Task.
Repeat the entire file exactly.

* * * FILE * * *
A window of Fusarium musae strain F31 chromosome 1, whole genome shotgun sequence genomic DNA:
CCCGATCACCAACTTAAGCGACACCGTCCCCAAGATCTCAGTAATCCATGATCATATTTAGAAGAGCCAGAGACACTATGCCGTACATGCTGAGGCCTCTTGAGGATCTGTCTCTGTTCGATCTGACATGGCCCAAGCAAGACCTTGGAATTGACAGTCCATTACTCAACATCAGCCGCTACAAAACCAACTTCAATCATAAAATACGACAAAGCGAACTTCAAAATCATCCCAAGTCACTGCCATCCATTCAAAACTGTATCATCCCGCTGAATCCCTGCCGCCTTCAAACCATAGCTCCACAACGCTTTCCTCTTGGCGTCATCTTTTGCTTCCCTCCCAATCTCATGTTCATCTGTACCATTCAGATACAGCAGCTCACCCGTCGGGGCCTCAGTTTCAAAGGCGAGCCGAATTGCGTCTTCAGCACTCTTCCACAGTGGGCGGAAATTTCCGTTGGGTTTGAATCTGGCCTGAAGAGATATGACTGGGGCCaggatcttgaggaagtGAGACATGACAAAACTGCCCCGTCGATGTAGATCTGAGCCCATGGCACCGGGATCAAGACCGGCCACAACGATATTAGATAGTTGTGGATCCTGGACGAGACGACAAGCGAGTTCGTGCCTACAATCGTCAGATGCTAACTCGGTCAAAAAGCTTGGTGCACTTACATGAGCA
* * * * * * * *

A window of Fusarium musae strain F31 chromosome 1, whole genome shotgun sequence genomic DNA:
CCCGATCACCAACTTAAGCGACACCGTCCCCAAGATCTCAGTAATCCATGATCATATTTAGAAGAGCCAGAGACACTATGCCGTACATGCTGAGGCCTCTTGAGGATCTGTCTCTGTTCGATCTGACATGGCCCAAGCAAGACCTTGGAATTGACAGTCCATTACTCAACATCAGCCGCTACAAAACCAACTTCAATCATAAAATACGACAAAGCGAACTTCAAAATCATCCCAAGTCACTGCCATCCATTCAAAACTGTATCATCCCGCTGAATCCCTGCCGCCTTCAAACCATAGCTCCACAACGCTTTCCTCTTGGCGTCATCTTTTGCTTCCCTCCCAATCTCATGTTCATCTGTACCATTCAGATACAGCAGCTCACCCGTCGGGGCCTCAGTTTCAAAGGCGAGCCGAATTGCGTCTTCAGCACTCTTCCACAGTGGGCGGAAATTTCCGTTGGGTTTGAATCTGGCCTGAAGAGATATGACTGGGGCCaggatcttgaggaagtGAGACATGACAAAACTGCCCCGTCGATGTAGATCTGAGCCCATGGCACCGGGATCAAGACCGGCCACAACGATATTAGATAGTTGTGGATCCTGGACGAGACGACAAGCGAGTTCGTGCCTACAATCGTCAGATGCTAACTCGGTCAAAAAGCTTGGTGCACTTACATGAGCA